Delays Experienced by Patients With Pediatric Cancer During the Health Facility Referral Process: A Study in Northern Tanzania.

Journal Article (Journal Article)

PURPOSE: It is estimated that 50%-80% of patients with pediatric cancer in sub-Saharan Africa present at an advanced stage. Delays can occur at any time during the care-seeking process from symptom onset to treatment initiation. Referral delay, the time from first presentation at a health facility to oncologist evaluation, is a key component of total delay that has not been evaluated in sub-Saharan Africa. METHODS: Over a 3-month period, caregivers of children diagnosed with cancer at a regional cancer center (Bugando Medical Centre [BMC]) in Tanzania were consecutively surveyed to determine the number and type of health facilities visited before presentation, interventions received, and transportation used to reach each facility. RESULTS: Forty-nine caregivers were consented and included in the review. A total of 124 facilities were visited before BMC, with 31% of visits (n = 38) resulting in a referral. The median referral delay was 89 days (mean, 122 days), with a median of two facilities (mean, 2.5 facilities) visited before presentation to BMC. Visiting a traditional healer first significantly increased the time taken to reach BMC compared with starting at a health center/dispensary (103 v 236 days; P = .02). Facility visits in which a patient received a referral to a higher-level facility led to significantly decreased time to reach BMC (P < .0001). Only 36% of visits to district hospitals and 20.6% of visits to health centers/dispensaries yielded a referral, however. CONCLUSION: The majority of patients were delayed during the referral process, but receipt of a referral to a higher-level facility significantly shortened delay time. Referral delay for pediatric patients with cancer could be decreased by raising awareness of cancer and strengthening the referral process from lower-level to higher-level facilities.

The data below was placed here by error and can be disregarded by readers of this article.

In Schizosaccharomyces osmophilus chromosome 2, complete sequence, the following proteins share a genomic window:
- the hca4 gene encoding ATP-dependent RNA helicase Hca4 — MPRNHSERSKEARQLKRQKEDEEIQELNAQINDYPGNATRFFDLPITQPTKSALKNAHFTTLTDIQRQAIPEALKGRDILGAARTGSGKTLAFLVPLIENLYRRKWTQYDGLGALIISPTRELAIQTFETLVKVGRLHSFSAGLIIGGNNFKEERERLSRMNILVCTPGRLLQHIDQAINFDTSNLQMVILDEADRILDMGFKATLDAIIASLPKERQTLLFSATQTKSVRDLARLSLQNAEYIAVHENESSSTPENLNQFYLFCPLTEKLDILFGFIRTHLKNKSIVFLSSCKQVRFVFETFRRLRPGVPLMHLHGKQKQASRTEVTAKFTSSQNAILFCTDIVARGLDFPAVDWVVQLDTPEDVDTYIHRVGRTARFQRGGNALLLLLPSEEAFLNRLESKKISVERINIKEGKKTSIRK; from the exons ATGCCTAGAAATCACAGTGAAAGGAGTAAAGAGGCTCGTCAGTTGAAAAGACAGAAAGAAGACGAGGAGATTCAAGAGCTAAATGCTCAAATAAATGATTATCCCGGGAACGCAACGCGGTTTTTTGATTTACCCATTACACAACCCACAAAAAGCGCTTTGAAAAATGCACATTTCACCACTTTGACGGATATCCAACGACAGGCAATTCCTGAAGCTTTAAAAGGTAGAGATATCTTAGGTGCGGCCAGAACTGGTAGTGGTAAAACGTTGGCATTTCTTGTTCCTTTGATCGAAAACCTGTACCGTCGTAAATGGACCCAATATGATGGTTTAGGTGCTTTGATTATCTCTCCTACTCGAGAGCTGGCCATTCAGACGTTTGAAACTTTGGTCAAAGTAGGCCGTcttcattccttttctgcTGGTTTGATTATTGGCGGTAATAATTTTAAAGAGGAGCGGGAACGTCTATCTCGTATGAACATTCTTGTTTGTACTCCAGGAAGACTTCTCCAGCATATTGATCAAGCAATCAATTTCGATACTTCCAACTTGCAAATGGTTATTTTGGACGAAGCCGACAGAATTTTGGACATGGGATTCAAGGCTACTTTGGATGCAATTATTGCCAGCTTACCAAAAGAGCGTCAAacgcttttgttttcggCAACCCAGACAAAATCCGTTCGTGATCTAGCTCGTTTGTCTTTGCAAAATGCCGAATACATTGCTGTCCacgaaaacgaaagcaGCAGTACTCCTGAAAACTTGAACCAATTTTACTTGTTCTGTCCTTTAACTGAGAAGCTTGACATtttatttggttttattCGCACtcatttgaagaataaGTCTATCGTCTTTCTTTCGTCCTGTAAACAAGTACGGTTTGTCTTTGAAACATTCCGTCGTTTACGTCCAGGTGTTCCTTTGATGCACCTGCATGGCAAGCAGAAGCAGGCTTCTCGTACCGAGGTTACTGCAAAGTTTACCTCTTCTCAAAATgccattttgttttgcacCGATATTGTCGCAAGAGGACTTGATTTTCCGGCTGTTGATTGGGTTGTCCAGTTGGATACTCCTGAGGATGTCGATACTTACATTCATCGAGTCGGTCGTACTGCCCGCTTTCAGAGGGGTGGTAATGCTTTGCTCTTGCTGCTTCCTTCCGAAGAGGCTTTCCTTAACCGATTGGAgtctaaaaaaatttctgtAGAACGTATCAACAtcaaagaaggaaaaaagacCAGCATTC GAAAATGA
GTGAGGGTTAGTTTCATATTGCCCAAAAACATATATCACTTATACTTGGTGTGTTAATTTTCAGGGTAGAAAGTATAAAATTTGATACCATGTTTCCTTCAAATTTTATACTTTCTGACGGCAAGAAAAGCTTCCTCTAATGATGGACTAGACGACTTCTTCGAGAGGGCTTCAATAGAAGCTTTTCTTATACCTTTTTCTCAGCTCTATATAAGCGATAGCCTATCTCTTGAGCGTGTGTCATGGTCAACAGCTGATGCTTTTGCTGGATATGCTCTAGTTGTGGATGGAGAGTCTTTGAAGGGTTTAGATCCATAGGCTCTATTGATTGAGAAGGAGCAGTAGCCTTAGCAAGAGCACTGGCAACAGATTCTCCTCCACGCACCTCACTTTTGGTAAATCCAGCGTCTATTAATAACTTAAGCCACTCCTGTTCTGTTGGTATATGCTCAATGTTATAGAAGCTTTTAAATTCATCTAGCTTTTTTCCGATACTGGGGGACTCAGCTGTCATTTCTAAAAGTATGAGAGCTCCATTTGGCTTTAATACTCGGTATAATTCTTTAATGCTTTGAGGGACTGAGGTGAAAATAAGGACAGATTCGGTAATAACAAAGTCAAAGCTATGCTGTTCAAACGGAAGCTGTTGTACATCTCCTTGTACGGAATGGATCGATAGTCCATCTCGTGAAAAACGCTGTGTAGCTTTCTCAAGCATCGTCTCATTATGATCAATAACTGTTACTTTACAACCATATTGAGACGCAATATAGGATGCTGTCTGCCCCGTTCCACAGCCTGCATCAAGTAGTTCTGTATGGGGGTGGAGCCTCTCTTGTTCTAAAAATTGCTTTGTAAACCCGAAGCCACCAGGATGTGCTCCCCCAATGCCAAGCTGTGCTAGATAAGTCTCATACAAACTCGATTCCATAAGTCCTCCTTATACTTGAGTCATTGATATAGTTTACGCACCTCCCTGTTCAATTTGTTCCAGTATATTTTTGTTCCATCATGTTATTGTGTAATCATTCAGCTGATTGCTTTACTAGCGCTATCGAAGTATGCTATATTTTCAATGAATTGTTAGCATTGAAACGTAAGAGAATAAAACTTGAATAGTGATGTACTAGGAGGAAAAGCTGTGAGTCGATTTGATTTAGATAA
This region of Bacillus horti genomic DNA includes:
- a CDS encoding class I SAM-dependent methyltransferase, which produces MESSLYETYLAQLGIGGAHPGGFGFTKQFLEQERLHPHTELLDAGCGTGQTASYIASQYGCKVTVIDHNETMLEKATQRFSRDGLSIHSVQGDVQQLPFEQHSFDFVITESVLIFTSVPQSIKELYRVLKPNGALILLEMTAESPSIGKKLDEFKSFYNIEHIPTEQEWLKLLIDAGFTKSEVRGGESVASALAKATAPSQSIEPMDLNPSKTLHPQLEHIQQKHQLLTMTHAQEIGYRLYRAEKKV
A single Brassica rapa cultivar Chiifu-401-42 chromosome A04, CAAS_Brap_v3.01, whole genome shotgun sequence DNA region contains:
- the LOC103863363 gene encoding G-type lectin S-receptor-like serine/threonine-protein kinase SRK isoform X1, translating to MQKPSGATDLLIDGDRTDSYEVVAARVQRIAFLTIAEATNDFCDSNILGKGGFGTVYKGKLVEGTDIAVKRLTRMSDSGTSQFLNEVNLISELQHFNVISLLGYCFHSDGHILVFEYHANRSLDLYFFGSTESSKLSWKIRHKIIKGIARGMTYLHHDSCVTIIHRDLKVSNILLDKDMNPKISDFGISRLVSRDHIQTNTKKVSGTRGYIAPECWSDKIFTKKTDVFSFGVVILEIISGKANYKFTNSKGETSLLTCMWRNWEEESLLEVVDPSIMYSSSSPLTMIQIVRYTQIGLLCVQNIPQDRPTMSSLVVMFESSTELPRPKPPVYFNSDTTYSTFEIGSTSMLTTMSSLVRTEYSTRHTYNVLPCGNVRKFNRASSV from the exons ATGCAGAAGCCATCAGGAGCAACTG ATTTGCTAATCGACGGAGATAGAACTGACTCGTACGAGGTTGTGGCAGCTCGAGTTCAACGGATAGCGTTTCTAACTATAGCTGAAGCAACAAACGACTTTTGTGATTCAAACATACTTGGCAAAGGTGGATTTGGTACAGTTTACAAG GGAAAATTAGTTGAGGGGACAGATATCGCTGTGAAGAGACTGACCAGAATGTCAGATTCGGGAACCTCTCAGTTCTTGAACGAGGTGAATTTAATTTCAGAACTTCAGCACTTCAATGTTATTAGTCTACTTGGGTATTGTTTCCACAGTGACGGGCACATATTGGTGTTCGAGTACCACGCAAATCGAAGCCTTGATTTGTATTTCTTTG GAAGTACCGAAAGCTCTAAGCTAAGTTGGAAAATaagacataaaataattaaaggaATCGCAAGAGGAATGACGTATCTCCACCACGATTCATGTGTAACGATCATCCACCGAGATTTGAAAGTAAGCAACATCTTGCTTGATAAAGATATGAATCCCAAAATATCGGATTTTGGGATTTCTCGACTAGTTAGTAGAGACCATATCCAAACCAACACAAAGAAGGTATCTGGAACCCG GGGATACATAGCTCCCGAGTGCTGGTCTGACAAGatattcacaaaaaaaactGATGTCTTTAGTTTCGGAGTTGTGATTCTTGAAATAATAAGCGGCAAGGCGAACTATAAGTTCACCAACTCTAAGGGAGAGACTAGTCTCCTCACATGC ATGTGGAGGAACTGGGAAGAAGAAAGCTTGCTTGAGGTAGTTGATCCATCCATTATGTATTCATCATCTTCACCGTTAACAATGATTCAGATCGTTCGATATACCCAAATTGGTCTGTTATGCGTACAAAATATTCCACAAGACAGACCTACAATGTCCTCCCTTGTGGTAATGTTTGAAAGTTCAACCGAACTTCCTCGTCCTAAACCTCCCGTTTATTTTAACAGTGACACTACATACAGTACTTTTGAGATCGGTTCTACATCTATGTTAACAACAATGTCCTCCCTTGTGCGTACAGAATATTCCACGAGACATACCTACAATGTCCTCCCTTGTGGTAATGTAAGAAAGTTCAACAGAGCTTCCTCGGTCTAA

Full Text

Duke Authors

Cited Authors

  • Maillie, L; Masalu, N; Mafwimbo, J; Maxmilian, M; Schroeder, K

Published Date

  • November 2020

Published In

Volume / Issue

  • 6 /

Start / End Page

  • 1757 - 1765

PubMed ID

  • 33201744

Pubmed Central ID

  • PMC7713565

Electronic International Standard Serial Number (EISSN)

  • 2687-8941

Digital Object Identifier (DOI)

  • 10.1200/GO.20.00407


  • eng

Conference Location

  • United States